Health Magazine

Do We Become More Autistic as We Get Older?

By Gbollard @gbollard

 It seems an odd question but it's one that crops up with alarming regularity on autism forums with older members.  It's also a loaded question because the literal answer is clearly, "No, there is no charge in the level of autism in us as we age.

The subjective answer however is quite different.
Do we become more autistic as we get older?
Image by Cheryl Holt from Pixabay

What does it mean?

When we ask whether we become more autistic,  what we're really trying to ask is whether our autistic traits become more pronounced over time. It's an interesting question.
The visibility of our autistic traits waxes and wanes throughout our lives based on personal and environmental circumstances.

To answer this, we need to take a look at how autistic traits manifest in different age groups. 


When we start out in life,  the expectations on us are fairly simple.  We are expected to sleep, cry and drink milk. Any differences that we may have will usually have little effect on our ability to deliver in these areas. We're also primarily around inexperienced and young mothers who don't know how to interpret the differences in their child's behavior compared to other children.
Sometimes observant parents will notice some differences but even if they are remarked upon, they usually don't get brought up in the right circles. 

For the most part, autism in babies goes completely unnoticed. 

Young Children

As we get older and the expectations upon us increase, they begin to attract more attention,. Autistic toddlers are seen to be more aloof, to fail to make good eye contact or to hit all their  developmental milestones just a little too late.
The milestones in particular make developmental delays, including autism so much easier to detect and the sudden appearance of detectable signs at this age is one of the reasons why vaccination was once considered to be a cause.

Older Children

The visibility of autism climbs from here with increasing activity, increasing demands and increasing measurement all leading to greater visibility.  Children start to have meltdowns as distinct from temper tantrums and they begin to more visibly communicate anxiety.  Children display other common signs, lining up their toys, speaking in monotone, developing focused special interests and showing fascination with the parts of objects.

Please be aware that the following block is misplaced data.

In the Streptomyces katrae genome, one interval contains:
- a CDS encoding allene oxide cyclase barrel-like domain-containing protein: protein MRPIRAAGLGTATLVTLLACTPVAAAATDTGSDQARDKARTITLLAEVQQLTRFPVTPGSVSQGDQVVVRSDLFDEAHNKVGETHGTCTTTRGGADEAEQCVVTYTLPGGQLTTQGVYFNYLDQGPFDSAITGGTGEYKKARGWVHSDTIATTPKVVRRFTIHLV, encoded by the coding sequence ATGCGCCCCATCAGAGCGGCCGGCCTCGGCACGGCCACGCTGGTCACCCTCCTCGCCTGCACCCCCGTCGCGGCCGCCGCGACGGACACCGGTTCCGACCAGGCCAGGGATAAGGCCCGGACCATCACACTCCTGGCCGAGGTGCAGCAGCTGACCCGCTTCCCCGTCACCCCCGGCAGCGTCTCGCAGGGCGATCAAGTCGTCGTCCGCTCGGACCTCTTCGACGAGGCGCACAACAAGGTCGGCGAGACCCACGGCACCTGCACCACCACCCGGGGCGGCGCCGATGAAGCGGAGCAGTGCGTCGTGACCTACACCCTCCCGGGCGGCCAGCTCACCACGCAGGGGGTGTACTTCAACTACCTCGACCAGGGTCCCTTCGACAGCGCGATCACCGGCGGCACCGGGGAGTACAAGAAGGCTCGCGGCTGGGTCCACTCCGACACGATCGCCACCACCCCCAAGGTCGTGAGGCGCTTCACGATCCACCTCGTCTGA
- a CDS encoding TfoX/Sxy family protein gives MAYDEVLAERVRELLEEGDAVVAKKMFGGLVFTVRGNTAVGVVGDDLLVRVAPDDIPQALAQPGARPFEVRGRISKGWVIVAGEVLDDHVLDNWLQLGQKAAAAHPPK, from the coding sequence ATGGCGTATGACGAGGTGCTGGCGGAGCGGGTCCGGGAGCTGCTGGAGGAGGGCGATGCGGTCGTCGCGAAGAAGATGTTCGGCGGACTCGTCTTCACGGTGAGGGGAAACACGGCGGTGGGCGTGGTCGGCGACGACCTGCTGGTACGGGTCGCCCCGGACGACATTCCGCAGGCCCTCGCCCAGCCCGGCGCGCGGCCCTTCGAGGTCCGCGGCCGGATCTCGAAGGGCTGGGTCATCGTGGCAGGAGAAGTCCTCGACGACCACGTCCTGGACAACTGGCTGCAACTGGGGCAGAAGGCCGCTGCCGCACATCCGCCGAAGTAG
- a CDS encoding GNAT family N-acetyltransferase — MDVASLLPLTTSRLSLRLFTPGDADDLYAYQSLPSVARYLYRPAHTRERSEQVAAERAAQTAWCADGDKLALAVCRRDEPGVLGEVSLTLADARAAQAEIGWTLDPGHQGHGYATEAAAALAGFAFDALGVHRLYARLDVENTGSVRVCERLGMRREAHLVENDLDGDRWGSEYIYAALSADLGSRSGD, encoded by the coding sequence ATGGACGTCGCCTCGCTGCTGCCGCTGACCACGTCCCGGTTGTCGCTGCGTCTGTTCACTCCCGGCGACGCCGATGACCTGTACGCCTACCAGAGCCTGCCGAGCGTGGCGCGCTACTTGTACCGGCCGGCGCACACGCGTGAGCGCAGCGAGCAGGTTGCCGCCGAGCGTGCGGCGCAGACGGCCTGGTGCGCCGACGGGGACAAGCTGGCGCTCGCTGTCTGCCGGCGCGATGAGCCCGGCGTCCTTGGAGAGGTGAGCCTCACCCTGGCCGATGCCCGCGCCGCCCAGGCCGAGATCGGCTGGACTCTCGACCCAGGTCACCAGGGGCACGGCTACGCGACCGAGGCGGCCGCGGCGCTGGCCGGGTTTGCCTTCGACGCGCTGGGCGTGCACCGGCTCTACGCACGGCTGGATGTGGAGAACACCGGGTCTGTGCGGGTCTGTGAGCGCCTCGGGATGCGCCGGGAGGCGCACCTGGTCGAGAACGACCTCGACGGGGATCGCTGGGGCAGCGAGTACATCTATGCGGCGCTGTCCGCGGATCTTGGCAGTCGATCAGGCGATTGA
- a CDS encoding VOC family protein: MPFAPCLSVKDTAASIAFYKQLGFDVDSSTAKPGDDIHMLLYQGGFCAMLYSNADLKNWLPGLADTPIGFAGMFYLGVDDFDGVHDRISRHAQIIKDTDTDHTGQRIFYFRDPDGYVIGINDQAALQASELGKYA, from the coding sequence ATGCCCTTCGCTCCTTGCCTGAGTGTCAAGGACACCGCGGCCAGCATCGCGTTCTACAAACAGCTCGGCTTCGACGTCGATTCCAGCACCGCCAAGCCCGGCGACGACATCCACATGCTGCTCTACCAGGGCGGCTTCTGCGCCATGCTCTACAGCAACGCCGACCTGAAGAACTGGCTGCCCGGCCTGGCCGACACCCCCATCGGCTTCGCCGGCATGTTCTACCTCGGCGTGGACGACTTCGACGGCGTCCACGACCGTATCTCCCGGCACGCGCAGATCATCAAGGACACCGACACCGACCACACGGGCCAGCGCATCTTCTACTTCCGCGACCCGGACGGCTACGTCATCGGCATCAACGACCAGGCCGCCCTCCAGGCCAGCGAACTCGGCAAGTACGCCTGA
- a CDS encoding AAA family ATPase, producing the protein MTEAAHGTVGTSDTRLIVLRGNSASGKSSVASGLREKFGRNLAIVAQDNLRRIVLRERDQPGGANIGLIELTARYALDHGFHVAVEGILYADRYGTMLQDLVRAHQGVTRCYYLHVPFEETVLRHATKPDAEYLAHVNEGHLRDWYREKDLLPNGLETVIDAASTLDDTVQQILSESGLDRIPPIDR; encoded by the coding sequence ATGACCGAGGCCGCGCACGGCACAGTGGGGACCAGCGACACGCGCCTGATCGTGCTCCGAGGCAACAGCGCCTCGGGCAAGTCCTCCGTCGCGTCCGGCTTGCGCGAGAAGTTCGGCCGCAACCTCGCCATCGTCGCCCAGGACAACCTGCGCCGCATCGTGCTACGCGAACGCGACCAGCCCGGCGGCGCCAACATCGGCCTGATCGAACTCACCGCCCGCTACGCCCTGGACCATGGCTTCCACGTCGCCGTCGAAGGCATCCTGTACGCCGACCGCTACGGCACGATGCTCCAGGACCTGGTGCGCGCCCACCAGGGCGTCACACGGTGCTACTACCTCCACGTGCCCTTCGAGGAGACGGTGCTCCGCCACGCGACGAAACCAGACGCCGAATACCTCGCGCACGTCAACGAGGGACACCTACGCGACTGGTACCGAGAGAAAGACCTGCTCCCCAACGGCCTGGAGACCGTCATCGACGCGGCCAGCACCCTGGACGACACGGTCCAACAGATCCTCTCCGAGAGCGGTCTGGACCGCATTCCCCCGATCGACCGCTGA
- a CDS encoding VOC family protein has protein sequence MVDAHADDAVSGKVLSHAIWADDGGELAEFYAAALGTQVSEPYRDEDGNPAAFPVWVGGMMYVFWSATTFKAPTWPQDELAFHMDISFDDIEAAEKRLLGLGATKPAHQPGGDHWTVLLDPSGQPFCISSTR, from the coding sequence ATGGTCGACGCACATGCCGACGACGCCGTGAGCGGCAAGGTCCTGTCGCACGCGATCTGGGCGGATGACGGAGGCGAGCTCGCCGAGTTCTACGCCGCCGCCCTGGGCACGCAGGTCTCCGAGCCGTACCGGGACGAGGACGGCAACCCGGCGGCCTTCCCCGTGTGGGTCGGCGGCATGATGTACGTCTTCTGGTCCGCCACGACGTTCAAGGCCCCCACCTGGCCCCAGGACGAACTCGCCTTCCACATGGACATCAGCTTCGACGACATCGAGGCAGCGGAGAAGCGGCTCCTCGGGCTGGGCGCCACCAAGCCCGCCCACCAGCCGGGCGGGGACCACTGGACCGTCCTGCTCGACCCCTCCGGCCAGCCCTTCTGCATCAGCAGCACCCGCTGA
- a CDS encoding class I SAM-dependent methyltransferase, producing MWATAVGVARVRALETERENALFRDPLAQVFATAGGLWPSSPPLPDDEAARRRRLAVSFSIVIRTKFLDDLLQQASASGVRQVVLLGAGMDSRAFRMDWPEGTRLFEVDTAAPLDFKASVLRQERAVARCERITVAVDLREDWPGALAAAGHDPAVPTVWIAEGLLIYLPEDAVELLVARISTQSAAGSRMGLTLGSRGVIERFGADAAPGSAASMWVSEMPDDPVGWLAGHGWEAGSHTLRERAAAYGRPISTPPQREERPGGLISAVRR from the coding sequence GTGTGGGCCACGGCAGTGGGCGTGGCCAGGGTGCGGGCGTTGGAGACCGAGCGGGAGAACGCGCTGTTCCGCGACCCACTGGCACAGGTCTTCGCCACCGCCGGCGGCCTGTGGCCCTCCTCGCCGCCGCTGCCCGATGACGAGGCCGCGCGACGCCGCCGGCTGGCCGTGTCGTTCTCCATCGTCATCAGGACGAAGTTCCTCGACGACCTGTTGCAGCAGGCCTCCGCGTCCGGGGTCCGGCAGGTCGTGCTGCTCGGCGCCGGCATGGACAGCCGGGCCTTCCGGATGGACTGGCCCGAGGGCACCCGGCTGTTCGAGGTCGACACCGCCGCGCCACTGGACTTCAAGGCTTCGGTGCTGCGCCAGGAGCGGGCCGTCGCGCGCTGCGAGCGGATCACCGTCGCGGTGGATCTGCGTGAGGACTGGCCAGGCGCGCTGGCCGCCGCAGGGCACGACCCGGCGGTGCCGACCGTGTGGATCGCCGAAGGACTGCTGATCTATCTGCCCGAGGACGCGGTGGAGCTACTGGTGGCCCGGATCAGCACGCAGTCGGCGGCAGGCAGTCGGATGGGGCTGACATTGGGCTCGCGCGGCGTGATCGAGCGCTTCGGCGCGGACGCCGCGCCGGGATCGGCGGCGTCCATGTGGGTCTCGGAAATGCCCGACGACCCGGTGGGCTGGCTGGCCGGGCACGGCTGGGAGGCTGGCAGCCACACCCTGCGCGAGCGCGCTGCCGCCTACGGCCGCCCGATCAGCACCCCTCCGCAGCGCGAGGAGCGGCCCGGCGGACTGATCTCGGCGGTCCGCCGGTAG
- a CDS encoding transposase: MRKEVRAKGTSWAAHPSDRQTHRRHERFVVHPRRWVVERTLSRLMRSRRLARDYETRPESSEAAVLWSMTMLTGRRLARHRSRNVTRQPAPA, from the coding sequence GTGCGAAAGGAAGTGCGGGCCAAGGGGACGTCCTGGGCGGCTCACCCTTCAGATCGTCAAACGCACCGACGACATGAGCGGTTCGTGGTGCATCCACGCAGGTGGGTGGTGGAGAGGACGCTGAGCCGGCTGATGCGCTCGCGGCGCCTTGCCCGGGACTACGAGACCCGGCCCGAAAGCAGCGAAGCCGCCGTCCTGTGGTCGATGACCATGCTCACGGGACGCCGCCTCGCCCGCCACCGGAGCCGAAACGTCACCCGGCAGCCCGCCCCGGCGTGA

When children reach school age they are handed over to experienced teachers who have seen many kinds of differences and who can easily compare one child to several of their peers. If autism hasn't been detected before school, it's certainly likely to be picked up there/There are some very good reasons why you should listen when teachers tell you that your child is different. 

Post Diagnosis

It's probable that the visibility of autistic traits would continue increase gradually over time were it not for modern therapy which essentially seeks to "normalise" behavior. I'll leave the debate on the merits of this approach for another time.

After diagnosis, children on the spectrum are taught how to adjust and disguise their symptoms to fit in. They're taught how to recognize a meltdown before it happens and how remove themselves from a potentially explosive situation. Extra attention is placed on getting them to develop social norms and various therapies are engaged, including speech therapy which encourages them to lose the monotone. 

As children are "normalised", they learn to exhibit socially acceptable behavior and to hide their differences from others. This form of repression can significantly reduce the visibility of autistic traits - and these learnings can last a lifetime though without constant reinforcement, they usually wear off eventually.

Getting Older

Getting back to the original question,  it seems clear that when individuals are diagnosed and are subjected to behavior modification,  they "become less autistic as they get older" but only up to a certain point.
The turning point tends to be the point at which the behavior modifications stop. This will vary from one person to the next as it depends upon their living situation. Young adults who live with their parents, and whose parents are actively shaping behavior will probably remain "programmed for normality" for longer. 
People who marry partners who correct and influence their behavior will also suppress their traits for longer. This is also true of people who work in places where they're surrounded by staff who care for them.
Having a good support network seems to be a major factor in retaining "normal" traits. 


People who are left to their own devices will revert back to familiar patterns more quickly because they don't have to "mask" for anyone.  This is particularly true of people who live alone. 
Reversion is also common among people who understand their diagnosis and embrace it. In this case, people are making a conscious decision to unmask.
In these cases, people absolutely allow their autistic traits to become more visible.  The process of letting go is gradual as people who are unmasking need to feel comfortable and supported in order to grow.
It's very common for adults who are coming to terms with a diagnosis to read and talk about it on the internet. It's quite likely that for a group of autistic adults on an autism forum on the internet, autistic traits become more visible as they become more accepting and begin to "unmask".
There's one more factor behind age and unmasking.  I've noticed that quite a lot of older people seem to develop a sense of social entitlement with age. That is, they develop the attitude that they can "say whatever they want". It's not uncommon for people who have been normalised to relax their conditioning under these circumstances.
In that sense,  I guess that it's true. The older we get the more autistic we become. 

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